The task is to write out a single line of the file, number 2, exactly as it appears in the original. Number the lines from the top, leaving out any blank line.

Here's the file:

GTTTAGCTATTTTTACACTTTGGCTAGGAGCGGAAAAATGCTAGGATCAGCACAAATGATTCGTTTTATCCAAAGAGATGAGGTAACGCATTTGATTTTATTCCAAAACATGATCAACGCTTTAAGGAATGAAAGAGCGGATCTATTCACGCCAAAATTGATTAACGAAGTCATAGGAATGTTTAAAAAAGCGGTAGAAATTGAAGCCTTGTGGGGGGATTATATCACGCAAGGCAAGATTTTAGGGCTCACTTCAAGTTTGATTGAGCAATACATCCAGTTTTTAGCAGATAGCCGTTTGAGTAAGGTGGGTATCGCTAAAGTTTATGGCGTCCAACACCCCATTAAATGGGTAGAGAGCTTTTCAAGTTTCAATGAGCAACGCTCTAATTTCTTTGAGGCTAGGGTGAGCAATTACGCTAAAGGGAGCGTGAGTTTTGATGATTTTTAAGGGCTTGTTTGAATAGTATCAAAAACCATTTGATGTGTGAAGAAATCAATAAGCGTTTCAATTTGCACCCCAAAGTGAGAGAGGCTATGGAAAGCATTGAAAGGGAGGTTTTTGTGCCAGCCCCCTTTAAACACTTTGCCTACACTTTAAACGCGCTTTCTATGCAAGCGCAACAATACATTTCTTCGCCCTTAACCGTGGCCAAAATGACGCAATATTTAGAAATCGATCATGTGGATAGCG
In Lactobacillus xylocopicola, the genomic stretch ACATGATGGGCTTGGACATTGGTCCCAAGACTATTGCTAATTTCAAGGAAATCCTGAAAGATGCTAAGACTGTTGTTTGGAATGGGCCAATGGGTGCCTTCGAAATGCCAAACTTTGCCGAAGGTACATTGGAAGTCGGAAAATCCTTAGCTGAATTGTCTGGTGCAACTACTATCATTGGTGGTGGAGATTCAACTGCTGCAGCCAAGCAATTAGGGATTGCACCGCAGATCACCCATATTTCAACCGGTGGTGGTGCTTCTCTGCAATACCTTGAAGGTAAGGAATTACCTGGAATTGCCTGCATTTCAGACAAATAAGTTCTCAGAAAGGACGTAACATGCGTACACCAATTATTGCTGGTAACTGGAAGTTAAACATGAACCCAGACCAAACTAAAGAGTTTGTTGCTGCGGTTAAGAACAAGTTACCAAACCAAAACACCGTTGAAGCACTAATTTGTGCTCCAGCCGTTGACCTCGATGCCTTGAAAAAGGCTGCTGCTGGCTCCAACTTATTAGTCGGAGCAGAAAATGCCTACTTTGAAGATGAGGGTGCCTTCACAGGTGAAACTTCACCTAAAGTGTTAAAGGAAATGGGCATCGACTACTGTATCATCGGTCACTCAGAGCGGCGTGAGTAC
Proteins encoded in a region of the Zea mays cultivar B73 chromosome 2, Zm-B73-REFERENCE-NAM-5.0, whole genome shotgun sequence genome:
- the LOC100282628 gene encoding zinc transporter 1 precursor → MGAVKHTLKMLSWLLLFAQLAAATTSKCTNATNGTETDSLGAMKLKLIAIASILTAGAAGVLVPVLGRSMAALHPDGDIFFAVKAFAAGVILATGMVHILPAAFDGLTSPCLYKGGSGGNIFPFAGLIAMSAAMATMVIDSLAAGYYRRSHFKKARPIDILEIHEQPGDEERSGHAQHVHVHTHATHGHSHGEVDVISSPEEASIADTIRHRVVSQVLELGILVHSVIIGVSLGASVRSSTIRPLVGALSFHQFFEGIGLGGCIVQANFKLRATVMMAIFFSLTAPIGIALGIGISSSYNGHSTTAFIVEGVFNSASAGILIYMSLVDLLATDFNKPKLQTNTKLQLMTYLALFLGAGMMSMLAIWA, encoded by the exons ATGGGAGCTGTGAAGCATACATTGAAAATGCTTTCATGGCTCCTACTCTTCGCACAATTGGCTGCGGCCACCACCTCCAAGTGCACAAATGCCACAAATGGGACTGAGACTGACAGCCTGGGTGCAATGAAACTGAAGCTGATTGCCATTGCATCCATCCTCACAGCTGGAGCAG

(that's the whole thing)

In Lactobacillus xylocopicola, the genomic stretch ACATGATGGGCTTGGACATTGGTCCCAAGACTATTGCTAATTTCAAGGAAATCCTGAAAGATGCTAAGACTGTTGTTTGGAATGGGCCAATGGGTGCCTTCGAAATGCCAAACTTTGCCGAAGGTACATTGGAAGTCGGAAAATCCTTAGCTGAATTGTCTGGTGCAACTACTATCATTGGTGGTGGAGATTCAACTGCTGCAGCCAAGCAATTAGGGATTGCACCGCAGATCACCCATATTTCAACCGGTGGTGGTGCTTCTCTGCAATACCTTGAAGGTAAGGAATTACCTGGAATTGCCTGCATTTCAGACAAATAAGTTCTCAGAAAGGACGTAACATGCGTACACCAATTATTGCTGGTAACTGGAAGTTAAACATGAACCCAGACCAAACTAAAGAGTTTGTTGCTGCGGTTAAGAACAAGTTACCAAACCAAAACACCGTTGAAGCACTAATTTGTGCTCCAGCCGTTGACCTCGATGCCTTGAAAAAGGCTGCTGCTGGCTCCAACTTATTAGTCGGAGCAGAAAATGCCTACTTTGAAGATGAGGGTGCCTTCACAGGTGAAACTTCACCTAAAGTGTTAAAGGAAATGGGCATCGACTACTGTATCATCGGTCACTCAGAGCGGCGTGAGTAC